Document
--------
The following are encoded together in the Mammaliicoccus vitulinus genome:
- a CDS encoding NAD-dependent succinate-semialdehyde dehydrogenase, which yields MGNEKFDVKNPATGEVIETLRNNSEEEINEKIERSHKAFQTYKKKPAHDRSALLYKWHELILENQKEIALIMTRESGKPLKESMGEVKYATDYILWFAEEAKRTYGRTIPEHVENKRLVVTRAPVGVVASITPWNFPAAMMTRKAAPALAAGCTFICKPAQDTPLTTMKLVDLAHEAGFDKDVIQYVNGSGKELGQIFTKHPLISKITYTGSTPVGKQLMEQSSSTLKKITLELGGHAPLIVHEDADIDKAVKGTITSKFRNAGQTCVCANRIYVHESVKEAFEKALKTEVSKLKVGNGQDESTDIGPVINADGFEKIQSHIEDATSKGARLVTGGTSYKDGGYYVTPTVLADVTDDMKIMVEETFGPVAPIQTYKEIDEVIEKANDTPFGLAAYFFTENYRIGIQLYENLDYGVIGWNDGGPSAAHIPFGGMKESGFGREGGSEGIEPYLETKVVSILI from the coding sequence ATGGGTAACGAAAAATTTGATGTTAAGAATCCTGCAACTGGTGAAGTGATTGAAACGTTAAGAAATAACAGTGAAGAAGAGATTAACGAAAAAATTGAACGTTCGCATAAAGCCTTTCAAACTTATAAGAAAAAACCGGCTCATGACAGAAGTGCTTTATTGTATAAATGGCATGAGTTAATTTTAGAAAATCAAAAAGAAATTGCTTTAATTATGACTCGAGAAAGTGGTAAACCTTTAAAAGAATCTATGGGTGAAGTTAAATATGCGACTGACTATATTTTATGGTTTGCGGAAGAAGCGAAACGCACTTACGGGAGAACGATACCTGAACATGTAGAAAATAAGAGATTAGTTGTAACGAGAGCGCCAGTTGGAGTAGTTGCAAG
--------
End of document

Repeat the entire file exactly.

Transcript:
The following are encoded together in the Mammaliicoccus vitulinus genome:
- a CDS encoding NAD-dependent succinate-semialdehyde dehydrogenase, which yields MGNEKFDVKNPATGEVIETLRNNSEEEINEKIERSHKAFQTYKKKPAHDRSALLYKWHELILENQKEIALIMTRESGKPLKESMGEVKYATDYILWFAEEAKRTYGRTIPEHVENKRLVVTRAPVGVVASITPWNFPAAMMTRKAAPALAAGCTFICKPAQDTPLTTMKLVDLAHEAGFDKDVIQYVNGSGKELGQIFTKHPLISKITYTGSTPVGKQLMEQSSSTLKKITLELGGHAPLIVHEDADIDKAVKGTITSKFRNAGQTCVCANRIYVHESVKEAFEKALKTEVSKLKVGNGQDESTDIGPVINADGFEKIQSHIEDATSKGARLVTGGTSYKDGGYYVTPTVLADVTDDMKIMVEETFGPVAPIQTYKEIDEVIEKANDTPFGLAAYFFTENYRIGIQLYENLDYGVIGWNDGGPSAAHIPFGGMKESGFGREGGSEGIEPYLETKVVSILI from the coding sequence ATGGGTAACGAAAAATTTGATGTTAAGAATCCTGCAACTGGTGAAGTGATTGAAACGTTAAGAAATAACAGTGAAGAAGAGATTAACGAAAAAATTGAACGTTCGCATAAAGCCTTTCAAACTTATAAGAAAAAACCGGCTCATGACAGAAGTGCTTTATTGTATAAATGGCATGAGTTAATTTTAGAAAATCAAAAAGAAATTGCTTTAATTATGACTCGAGAAAGTGGTAAACCTTTAAAAGAATCTATGGGTGAAGTTAAATATGCGACTGACTATATTTTATGGTTTGCGGAAGAAGCGAAACGCACTTACGGGAGAACGATACCTGAACATGTAGAAAATAAGAGATTAGTTGTAACGAGAGCGCCAGTTGGAGTAGTTGCAAG